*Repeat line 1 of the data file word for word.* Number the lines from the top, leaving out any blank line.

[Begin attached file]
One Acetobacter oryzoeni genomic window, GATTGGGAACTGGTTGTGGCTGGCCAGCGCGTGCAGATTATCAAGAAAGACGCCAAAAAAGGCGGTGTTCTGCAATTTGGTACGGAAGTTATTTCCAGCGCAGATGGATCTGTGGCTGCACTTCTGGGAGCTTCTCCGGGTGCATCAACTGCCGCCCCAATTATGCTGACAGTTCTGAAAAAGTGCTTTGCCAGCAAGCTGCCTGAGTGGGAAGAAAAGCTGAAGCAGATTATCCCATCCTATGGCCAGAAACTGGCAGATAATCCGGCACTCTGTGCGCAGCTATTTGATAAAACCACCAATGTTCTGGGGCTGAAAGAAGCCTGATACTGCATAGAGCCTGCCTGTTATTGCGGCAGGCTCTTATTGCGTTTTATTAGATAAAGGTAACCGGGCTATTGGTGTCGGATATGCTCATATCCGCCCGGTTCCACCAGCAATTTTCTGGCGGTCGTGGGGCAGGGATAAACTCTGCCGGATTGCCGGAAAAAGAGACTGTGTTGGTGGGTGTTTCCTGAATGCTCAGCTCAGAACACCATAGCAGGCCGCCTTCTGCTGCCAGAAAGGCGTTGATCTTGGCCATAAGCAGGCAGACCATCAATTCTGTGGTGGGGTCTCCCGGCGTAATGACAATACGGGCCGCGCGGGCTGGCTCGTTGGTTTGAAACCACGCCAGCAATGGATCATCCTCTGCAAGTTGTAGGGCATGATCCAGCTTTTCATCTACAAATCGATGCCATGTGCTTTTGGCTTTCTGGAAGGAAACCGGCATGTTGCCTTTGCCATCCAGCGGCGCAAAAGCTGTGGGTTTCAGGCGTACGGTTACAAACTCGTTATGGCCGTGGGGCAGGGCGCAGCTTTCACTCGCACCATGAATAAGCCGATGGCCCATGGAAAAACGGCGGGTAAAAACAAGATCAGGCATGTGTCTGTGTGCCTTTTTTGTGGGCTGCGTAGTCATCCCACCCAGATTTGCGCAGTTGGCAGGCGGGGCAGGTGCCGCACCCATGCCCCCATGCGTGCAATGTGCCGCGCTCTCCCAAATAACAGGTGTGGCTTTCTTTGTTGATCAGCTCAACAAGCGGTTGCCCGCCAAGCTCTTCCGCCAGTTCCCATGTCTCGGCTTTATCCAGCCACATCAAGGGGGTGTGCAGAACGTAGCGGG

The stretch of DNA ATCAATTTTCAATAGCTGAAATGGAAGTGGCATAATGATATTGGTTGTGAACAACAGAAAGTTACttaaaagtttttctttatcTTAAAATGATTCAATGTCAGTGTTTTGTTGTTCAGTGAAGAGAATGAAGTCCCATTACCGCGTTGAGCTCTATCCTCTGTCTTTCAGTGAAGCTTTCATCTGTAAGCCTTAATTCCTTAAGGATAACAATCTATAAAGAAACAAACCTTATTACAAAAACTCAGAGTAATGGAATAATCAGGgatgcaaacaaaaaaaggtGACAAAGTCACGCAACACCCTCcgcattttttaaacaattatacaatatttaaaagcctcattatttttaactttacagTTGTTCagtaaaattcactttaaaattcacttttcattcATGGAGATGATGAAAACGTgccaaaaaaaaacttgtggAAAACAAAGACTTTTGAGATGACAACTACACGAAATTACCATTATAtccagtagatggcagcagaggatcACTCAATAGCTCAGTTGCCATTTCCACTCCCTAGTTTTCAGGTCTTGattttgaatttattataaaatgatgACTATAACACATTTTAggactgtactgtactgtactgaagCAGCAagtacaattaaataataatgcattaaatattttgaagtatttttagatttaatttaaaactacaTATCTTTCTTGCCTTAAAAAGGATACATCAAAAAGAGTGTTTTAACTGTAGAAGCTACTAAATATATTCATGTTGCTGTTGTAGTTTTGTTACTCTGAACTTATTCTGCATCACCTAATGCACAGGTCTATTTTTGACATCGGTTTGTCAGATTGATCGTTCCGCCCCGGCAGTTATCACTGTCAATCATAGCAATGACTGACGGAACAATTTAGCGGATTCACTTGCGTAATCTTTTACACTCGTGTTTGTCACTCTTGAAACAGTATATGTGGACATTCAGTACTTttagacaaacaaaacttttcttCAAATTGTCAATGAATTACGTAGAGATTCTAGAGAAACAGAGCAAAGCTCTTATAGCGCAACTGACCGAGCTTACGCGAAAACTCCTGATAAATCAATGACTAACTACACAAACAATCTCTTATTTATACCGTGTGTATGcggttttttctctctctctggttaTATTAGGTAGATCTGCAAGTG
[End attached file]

One Acetobacter oryzoeni genomic window, GATTGGGAACTGGTTGTGGCTGGCCAGCGCGTGCAGATTATCAAGAAAGACGCCAAAAAAGGCGGTGTTCTGCAATTTGGTACGGAAGTTATTTCCAGCGCAGATGGATCTGTGGCTGCACTTCTGGGAGCTTCTCCGGGTGCATCAACTGCCGCCCCAATTATGCTGACAGTTCTGAAAAAGTGCTTTGCCAGCAAGCTGCCTGAGTGGGAAGAAAAGCTGAAGCAGATTATCCCATCCTATGGCCAGAAACTGGCAGATAATCCGGCACTCTGTGCGCAGCTATTTGATAAAACCACCAATGTTCTGGGGCTGAAAGAAGCCTGATACTGCATAGAGCCTGCCTGTTATTGCGGCAGGCTCTTATTGCGTTTTATTAGATAAAGGTAACCGGGCTATTGGTGTCGGATATGCTCATATCCGCCCGGTTCCACCAGCAATTTTCTGGCGGTCGTGGGGCAGGGATAAACTCTGCCGGATTGCCGGAAAAAGAGACTGTGTTGGTGGGTGTTTCCTGAATGCTCAGCTCAGAACACCATAGCAGGCCGCCTTCTGCTGCCAGAAAGGCGTTGATCTTGGCCATAAGCAGGCAGACCATCAATTCTGTGGTGGGGTCTCCCGGCGTAATGACAATACGGGCCGCGCGGGCTGGCTCGTTGGTTTGAAACCACGCCAGCAATGGATCATCCTCTGCAAGTTGTAGGGCATGATCCAGCTTTTCATCTACAAATCGATGCCATGTGCTTTTGGCTTTCTGGAAGGAAACCGGCATGTTGCCTTTGCCATCCAGCGGCGCAAAAGCTGTGGGTTTCAGGCGTACGGTTACAAACTCGTTATGGCCGTGGGGCAGGGCGCAGCTTTCACTCGCACCATGAATAAGCCGATGGCCCATGGAAAAACGGCGGGTAAAAACAAGATCAGGCATGTGTCTGTGTGCCTTTTTTGTGGGCTGCGTAGTCATCCCACCCAGATTTGCGCAGTTGGCAGGCGGGGCAGGTGCCGCACCCATGCCCCCATGCGTGCAATGTGCCGCGCTCTCCCAAATAACAGGTGTGGCTTTCTTTGTTGATCAGCTCAACAAGCGGTTGCCCGCCAAGCTCTTCCGCCAGTTCCCATGTCTCGGCTTTATCCAGCCACATCAAGGGGGTGTGCAGAACGTAGCGGG